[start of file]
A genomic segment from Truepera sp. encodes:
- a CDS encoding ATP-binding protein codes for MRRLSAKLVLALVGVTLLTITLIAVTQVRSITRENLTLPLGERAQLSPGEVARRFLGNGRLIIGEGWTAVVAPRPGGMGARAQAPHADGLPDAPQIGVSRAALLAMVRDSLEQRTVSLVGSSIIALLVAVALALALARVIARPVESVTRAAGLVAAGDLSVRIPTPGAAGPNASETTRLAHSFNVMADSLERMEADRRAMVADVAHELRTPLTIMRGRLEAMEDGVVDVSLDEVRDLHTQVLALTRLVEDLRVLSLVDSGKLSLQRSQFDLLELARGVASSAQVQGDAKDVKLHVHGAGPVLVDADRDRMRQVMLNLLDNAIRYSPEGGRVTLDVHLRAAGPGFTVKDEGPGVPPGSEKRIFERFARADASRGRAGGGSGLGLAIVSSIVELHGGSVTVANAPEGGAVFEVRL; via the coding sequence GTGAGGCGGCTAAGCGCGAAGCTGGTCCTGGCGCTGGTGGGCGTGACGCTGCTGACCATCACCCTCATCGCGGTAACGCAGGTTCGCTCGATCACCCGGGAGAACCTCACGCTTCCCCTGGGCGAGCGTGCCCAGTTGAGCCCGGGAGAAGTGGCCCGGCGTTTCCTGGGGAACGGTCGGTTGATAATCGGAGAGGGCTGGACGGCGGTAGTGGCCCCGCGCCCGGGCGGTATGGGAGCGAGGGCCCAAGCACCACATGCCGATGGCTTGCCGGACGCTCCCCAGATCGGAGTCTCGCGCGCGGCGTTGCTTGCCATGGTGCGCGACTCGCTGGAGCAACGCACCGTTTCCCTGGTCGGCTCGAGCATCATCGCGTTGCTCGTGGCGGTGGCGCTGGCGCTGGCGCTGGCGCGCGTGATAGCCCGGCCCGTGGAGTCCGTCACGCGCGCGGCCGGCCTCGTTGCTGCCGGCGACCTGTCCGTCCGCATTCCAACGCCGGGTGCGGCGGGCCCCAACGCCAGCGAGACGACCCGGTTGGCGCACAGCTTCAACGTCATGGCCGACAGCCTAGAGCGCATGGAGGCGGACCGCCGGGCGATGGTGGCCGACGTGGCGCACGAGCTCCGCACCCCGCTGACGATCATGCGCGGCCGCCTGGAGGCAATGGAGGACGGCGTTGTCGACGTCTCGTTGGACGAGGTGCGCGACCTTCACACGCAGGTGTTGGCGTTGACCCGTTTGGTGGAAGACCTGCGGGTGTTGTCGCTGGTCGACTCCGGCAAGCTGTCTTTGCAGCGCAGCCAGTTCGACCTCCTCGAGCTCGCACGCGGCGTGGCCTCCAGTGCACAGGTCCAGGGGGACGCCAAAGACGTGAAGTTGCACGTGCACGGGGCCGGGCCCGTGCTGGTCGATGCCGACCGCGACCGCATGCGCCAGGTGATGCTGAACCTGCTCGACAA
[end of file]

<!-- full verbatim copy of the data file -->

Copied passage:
A genomic segment from Truepera sp. encodes:
- a CDS encoding ATP-binding protein codes for MRRLSAKLVLALVGVTLLTITLIAVTQVRSITRENLTLPLGERAQLSPGEVARRFLGNGRLIIGEGWTAVVAPRPGGMGARAQAPHADGLPDAPQIGVSRAALLAMVRDSLEQRTVSLVGSSIIALLVAVALALALARVIARPVESVTRAAGLVAAGDLSVRIPTPGAAGPNASETTRLAHSFNVMADSLERMEADRRAMVADVAHELRTPLTIMRGRLEAMEDGVVDVSLDEVRDLHTQVLALTRLVEDLRVLSLVDSGKLSLQRSQFDLLELARGVASSAQVQGDAKDVKLHVHGAGPVLVDADRDRMRQVMLNLLDNAIRYSPEGGRVTLDVHLRAAGPGFTVKDEGPGVPPGSEKRIFERFARADASRGRAGGGSGLGLAIVSSIVELHGGSVTVANAPEGGAVFEVRL; via the coding sequence GTGAGGCGGCTAAGCGCGAAGCTGGTCCTGGCGCTGGTGGGCGTGACGCTGCTGACCATCACCCTCATCGCGGTAACGCAGGTTCGCTCGATCACCCGGGAGAACCTCACGCTTCCCCTGGGCGAGCGTGCCCAGTTGAGCCCGGGAGAAGTGGCCCGGCGTTTCCTGGGGAACGGTCGGTTGATAATCGGAGAGGGCTGGACGGCGGTAGTGGCCCCGCGCCCGGGCGGTATGGGAGCGAGGGCCCAAGCACCACATGCCGATGGCTTGCCGGACGCTCCCCAGATCGGAGTCTCGCGCGCGGCGTTGCTTGCCATGGTGCGCGACTCGCTGGAGCAACGCACCGTTTCCCTGGTCGGCTCGAGCATCATCGCGTTGCTCGTGGCGGTGGCGCTGGCGCTGGCGCTGGCGCGCGTGATAGCCCGGCCCGTGGAGTCCGTCACGCGCGCGGCCGGCCTCGTTGCTGCCGGCGACCTGTCCGTCCGCATTCCAACGCCGGGTGCGGCGGGCCCCAACGCCAGCGAGACGACCCGGTTGGCGCACAGCTTCAACGTCATGGCCGACAGCCTAGAGCGCATGGAGGCGGACCGCCGGGCGATGGTGGCCGACGTGGCGCACGAGCTCCGCACCCCGCTGACGATCATGCGCGGCCGCCTGGAGGCAATGGAGGACGGCGTTGTCGACGTCTCGTTGGACGAGGTGCGCGACCTTCACACGCAGGTGTTGGCGTTGACCCGTTTGGTGGAAGACCTGCGGGTGTTGTCGCTGGTCGACTCCGGCAAGCTGTCTTTGCAGCGCAGCCAGTTCGACCTCCTCGAGCTCGCACGCGGCGTGGCCTCCAGTGCACAGGTCCAGGGGGACGCCAAAGACGTGAAGTTGCACGTGCACGGGGCCGGGCCCGTGCTGGTCGATGCCGACCGCGACCGCATGCGCCAGGTGATGCTGAACCTGCTCGACAA